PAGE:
My husband had a story that he would tell me in the first years of our relationship. The story was about this incredible house with elaborate painted turned posts on the porch. A previous owner was alleged to have been buried in the front yard in a sitting up position. He remembered this story from when he lived in Dublin, Virginia while he was in junior high school. He told me this story many times. Then one day we drove to Dublin.
After the recent unproductive argument with my daughter in the Comments of the Listening post on LiveJournal argument I wrote a very long piece that I saved to think about whether to post or not. The post was so long that I would have put it online in five parts. After thinking about this post for several days, I decided that posting it wouldn't accomplish anything. The person that I most would have wanted to read it can't read anything I write without interpreting it in some harshly negative way. I am saving the bulk of it for another time and another place. The short of it is this post.
The Squid and The Whale, a tragicomedy, depicts a fracturing family and the reactions of the two sons to their parents' separation and impending divorce. The squid and the whale reference comes from a monumental diorama of a struggle between a gigantic squid and a whale at the American Museum of Natural History in NYC. (Note: I didn't see a picture of the diorama on the museum's website. Just letting you know if you click on it thinking that the image would be there.)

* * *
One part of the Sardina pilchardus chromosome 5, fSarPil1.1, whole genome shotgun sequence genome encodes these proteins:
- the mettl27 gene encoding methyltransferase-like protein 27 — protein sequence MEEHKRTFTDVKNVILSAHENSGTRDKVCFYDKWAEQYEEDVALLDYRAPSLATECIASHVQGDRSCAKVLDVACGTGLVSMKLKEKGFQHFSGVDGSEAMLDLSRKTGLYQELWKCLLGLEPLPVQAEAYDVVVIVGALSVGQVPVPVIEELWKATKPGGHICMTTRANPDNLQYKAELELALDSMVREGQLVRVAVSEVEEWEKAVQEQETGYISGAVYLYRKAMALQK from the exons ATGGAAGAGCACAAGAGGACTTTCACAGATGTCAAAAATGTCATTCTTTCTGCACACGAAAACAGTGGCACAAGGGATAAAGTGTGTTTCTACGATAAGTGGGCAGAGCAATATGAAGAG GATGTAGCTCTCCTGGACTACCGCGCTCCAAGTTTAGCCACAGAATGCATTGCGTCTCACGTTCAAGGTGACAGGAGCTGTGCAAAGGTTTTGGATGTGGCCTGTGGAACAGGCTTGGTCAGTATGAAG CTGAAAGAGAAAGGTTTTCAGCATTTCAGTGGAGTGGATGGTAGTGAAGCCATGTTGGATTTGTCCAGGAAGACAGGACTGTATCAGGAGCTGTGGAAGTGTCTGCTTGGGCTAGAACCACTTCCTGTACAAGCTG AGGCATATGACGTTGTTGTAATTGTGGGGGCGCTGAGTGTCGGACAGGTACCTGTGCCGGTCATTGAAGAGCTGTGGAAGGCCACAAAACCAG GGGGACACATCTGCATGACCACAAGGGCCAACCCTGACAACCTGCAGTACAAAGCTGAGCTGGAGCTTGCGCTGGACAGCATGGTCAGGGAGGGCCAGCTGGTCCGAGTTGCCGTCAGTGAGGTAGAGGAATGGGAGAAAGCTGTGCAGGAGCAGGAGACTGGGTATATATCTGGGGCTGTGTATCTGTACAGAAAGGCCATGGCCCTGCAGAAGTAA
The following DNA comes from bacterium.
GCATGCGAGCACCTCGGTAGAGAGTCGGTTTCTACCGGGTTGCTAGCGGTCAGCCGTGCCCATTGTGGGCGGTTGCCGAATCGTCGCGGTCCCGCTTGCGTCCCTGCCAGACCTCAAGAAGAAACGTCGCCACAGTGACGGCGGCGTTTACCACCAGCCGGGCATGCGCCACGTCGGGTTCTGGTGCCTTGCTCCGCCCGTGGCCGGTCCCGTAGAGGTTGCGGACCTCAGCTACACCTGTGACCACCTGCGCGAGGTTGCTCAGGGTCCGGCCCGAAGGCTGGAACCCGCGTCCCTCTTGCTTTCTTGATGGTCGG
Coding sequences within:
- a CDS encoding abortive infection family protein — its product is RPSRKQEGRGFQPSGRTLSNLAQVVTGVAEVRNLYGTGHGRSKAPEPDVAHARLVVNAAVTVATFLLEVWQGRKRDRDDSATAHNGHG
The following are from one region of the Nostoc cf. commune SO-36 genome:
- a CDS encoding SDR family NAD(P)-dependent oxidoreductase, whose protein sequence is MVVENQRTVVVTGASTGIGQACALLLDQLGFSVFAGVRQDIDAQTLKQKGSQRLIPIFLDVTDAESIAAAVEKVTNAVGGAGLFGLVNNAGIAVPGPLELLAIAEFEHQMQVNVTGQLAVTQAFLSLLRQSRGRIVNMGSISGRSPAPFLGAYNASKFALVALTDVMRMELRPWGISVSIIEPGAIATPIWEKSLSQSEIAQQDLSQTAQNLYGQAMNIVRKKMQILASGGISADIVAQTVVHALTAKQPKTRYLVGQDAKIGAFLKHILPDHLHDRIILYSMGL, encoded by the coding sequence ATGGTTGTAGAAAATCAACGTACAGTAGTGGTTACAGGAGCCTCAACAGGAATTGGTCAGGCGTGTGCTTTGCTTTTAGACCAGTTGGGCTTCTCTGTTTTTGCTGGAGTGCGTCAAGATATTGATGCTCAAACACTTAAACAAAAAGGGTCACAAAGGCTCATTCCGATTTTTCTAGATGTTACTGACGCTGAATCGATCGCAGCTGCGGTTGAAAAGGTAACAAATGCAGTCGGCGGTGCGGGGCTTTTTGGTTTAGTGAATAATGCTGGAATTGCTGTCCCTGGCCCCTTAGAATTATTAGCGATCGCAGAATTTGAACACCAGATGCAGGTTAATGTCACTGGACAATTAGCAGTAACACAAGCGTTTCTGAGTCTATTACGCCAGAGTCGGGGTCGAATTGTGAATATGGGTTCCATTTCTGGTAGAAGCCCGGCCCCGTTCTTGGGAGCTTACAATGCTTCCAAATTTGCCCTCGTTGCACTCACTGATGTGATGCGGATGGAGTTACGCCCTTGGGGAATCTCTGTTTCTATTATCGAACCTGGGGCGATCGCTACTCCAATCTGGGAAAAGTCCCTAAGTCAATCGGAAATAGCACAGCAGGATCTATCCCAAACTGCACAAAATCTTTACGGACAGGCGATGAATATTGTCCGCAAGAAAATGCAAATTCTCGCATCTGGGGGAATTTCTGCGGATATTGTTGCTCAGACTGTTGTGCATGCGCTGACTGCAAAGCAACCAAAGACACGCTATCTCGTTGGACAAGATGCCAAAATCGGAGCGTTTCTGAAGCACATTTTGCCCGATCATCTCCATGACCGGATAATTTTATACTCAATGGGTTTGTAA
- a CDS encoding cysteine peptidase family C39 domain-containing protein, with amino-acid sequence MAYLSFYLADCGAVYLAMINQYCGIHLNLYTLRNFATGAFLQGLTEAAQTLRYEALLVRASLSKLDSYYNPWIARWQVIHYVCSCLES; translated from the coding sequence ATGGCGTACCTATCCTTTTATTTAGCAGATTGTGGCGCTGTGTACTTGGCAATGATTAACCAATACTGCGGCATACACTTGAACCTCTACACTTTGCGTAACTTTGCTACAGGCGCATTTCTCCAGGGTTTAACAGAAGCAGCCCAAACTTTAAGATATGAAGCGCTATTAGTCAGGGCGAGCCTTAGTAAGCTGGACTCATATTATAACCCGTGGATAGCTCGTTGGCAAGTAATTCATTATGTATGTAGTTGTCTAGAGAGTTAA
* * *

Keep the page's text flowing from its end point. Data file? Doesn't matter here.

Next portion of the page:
The fight depicted between the two creatures is as monumental as the parents' conflict is in the minds of the sons. Each of the confused frightened and distraught boys responds to the parents' failing relationship and subsequent decisions in bizarre ways. Based on writer/director Noah Baumbach's memories of his parents separation and divorce when he was a boy of 16.
A synopsis on Ritz Filmbill
Winner of the Waldo Salt Screenwriting Award as well as the best Dramatic Directing Award at the 2005 Sundance Film Festival.
The Snicks' rating for this movie is five stars.
Hoping that the Minnesota Mom comes back to read on Typepad rather than LiveJournal one of these days and sees this.
Dear Minnesota Mom,
There was a time when my thinking about kids was similar to yours. Not entirely and I don't think and feel that way any more but, yes, there was a time when my thinking was much different than it is now. This is because when you go through several kinds of life experiences, you begin to appreciate more the concept of having walked in someone else's shoes, even those of people whom you didn't understand at all once upon a time.
The Proper Use of Terms When Speaking of Estrangements and Relatives
By Tung Incheeky
The one on whom all is blamed. Convenient persons without which no estrangement would be complete.
If one is not immediately available, choose whichever relative has a history of being nice. Keep this in mind when choosing your own scapegoat.
If the person has a history of trying not to swear when abused and loves to make people happy, such a person will make an ideal scapegoat. That makes it fun because nice people are loathe to defend themselves in a truly nasty manner .... until enough years go by when they get fed up with the role. When this occurs, the previously nice person may become less nice and it may be wise to choose a different scapegoat.
The characters in the previous cartoon were not based on either my ex-husband or his mother. This is said because someone who is calling herself Maurice today thought that they were. To my knowledge my first mother-in-law would NEVER have thrown a meat cleaver at anyone. I never met the person whom I was told threw a meat cleaver at her son. Nor do I even know her name.
Have a nice day, Maurice.